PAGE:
Fighting superbugs with genetic warfare

The Centers for Medicare and Medicaid Services now mandates infection control programs in nursing homes, and not a moment too soon, microbiologists say.

The ugly truth is that bacteria are learning how to resist antibiotics faster than we can develop new medications. Microbes once considered relatively benign and easy to treat—such as E. Coli, respiratory infections and skin infections—have now evolved into drug-resistant strains that are capable of killing.

Bacteria are also getting “smarter,” as several strains have developed ways to pass on the genetic code for resistance to the next generation as the bacteria reproduce. For patients, that means things can go from bad to worse in a big hurry.

Scientists at Oregon State University are attacking the problem through a different door. Instead of developing a new antibiotic, Professor Bruce Geller (right) and his team are trying to develop a molecule that can attack a bacterium’s ability to destroy an antibiotic.

The target is the genetic enzyme called NDM-1, which carries the instructions for defeating antibiotics. The most serious threat is that the NDM-1 enzyme also can defeat the carbapenems, an advanced class of antibiotics reserved as “the last line of defense.”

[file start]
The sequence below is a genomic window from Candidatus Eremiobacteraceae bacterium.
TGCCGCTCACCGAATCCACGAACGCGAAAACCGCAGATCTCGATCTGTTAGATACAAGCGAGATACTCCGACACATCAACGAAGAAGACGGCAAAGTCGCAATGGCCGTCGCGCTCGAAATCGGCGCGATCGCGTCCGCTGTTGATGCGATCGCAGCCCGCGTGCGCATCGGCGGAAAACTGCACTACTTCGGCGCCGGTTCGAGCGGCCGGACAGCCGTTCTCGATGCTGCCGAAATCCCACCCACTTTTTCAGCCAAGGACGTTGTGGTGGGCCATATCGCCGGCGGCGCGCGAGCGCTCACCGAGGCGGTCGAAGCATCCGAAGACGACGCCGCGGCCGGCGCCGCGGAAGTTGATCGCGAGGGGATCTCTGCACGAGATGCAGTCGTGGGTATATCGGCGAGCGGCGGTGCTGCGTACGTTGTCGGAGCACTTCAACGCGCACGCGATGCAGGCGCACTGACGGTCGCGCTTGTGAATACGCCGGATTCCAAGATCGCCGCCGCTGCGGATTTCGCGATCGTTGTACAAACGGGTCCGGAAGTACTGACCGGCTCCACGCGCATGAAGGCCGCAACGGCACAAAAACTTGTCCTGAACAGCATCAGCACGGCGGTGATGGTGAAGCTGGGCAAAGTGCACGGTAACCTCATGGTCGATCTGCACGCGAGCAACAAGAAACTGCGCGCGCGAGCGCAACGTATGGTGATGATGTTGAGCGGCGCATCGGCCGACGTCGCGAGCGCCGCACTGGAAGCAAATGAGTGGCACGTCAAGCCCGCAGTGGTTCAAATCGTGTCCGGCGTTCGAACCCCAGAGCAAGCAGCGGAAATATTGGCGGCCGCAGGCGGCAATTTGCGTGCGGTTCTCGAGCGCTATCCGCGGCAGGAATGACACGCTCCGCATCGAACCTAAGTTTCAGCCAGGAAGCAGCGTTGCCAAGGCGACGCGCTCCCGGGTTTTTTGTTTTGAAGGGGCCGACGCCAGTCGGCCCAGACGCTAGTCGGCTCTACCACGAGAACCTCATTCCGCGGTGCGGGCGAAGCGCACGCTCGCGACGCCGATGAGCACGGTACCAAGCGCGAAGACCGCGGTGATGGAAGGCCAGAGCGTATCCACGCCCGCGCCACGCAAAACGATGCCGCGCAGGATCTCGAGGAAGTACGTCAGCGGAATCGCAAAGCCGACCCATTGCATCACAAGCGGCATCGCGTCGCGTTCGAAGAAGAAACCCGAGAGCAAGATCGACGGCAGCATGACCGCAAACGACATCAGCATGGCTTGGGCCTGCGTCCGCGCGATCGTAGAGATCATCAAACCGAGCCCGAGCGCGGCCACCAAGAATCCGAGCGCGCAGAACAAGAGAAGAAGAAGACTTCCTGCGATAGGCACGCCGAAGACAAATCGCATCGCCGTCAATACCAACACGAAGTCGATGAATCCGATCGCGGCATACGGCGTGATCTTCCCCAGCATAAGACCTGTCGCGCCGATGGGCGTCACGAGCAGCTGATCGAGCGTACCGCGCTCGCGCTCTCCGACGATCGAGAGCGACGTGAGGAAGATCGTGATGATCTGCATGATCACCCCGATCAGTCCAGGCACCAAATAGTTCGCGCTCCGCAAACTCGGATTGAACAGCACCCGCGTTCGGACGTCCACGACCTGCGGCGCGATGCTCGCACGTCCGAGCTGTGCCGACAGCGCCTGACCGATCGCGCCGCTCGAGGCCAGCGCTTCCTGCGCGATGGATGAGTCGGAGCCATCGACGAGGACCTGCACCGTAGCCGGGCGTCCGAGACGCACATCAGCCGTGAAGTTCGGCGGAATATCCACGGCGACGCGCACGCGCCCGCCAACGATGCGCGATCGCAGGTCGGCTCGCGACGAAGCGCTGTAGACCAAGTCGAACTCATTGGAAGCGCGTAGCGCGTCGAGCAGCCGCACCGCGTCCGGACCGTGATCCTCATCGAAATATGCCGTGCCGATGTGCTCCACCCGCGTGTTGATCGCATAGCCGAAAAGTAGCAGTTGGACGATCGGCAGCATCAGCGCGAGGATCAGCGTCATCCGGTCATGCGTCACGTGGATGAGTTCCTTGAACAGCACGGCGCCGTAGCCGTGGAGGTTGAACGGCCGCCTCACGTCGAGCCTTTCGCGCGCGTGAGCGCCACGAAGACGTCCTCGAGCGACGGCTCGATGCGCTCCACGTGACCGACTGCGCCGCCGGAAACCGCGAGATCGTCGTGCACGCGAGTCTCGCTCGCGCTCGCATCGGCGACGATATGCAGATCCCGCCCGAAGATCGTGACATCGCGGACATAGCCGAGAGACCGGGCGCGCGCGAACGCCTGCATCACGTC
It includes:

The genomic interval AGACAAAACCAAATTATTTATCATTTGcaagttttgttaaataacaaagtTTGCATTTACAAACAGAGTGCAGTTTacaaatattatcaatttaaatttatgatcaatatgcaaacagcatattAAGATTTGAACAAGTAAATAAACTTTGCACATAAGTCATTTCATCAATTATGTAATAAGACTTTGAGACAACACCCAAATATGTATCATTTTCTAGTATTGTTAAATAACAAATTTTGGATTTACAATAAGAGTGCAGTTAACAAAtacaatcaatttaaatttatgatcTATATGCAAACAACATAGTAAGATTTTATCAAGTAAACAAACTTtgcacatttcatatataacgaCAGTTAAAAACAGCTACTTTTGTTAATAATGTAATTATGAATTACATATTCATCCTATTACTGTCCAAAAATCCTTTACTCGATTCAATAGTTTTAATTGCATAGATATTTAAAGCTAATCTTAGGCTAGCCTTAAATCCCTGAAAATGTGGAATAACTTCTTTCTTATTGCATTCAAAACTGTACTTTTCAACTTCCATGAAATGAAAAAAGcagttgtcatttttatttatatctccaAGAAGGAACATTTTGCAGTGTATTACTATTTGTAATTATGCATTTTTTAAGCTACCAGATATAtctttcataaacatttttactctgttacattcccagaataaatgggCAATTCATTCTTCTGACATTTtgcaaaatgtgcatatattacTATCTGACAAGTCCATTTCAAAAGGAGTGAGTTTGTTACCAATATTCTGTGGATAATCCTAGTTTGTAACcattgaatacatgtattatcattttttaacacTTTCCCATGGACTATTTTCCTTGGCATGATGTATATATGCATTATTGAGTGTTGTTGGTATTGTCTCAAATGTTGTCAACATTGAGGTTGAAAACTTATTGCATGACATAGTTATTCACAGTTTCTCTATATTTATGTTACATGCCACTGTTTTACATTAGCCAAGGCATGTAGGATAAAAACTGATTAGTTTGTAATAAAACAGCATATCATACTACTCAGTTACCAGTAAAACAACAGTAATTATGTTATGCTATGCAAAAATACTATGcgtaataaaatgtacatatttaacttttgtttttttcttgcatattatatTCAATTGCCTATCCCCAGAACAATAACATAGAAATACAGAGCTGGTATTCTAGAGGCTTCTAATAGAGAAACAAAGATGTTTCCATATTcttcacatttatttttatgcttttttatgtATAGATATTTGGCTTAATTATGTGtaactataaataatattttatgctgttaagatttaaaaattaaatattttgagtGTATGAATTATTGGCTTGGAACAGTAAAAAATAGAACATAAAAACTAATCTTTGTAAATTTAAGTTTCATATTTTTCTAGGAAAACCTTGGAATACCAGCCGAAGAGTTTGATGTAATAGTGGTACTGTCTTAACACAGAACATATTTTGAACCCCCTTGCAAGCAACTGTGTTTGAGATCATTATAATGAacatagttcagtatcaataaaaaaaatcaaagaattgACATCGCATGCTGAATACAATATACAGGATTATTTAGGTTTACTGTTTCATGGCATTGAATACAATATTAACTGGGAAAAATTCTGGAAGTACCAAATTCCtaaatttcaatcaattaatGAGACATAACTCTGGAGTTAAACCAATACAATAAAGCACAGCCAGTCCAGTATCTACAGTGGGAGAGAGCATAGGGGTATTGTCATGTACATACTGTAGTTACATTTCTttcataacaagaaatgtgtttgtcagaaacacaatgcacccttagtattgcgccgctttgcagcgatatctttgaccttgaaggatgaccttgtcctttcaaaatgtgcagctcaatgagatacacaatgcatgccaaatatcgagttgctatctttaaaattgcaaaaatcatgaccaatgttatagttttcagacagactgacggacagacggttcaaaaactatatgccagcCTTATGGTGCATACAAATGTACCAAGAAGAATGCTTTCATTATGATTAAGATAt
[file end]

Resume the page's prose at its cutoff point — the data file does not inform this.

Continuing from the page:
“We’ve lost the ability to use many of our mainstream antibiotics,” Geller said in a university release. “Everything’s resistant to them now. That’s left us to try to develop new drugs to stay one step ahead of the bacteria, but the more we look the more we don’t find anything new. So that’s left us with making modifications to existing antibiotics, but as soon as you make a chemical change, the bugs mutate and now they’re resistant to the new, chemically modified antibiotic.”

The Centers for Disease Control and Prevention received $160 million in Congressional appropriations to combat antibiotic resistance in 2016, including setting up a seven-region laboratory network to track and respond to antibiotic-resistant samples across the country. The CDC’s list of the most urgent threats now includes three microbes: Clostridium difficile (C. diff), Cabapenem-resistant Enterobacteriacea (CRE) and drug-resistant Neisseria gonorrhoeae (cephalosporin resistant). The CDC also tracks emerging resistance mechanisms, such as NDM-1 and others.

Geller says his resistance enzyme-fighting molecule could be ready for human testing in three years.

The research is published in the Journal of Antimicrobial Chemotherapy.

Topics: Articles , Facility management , Infection control , Medicare/Medicaid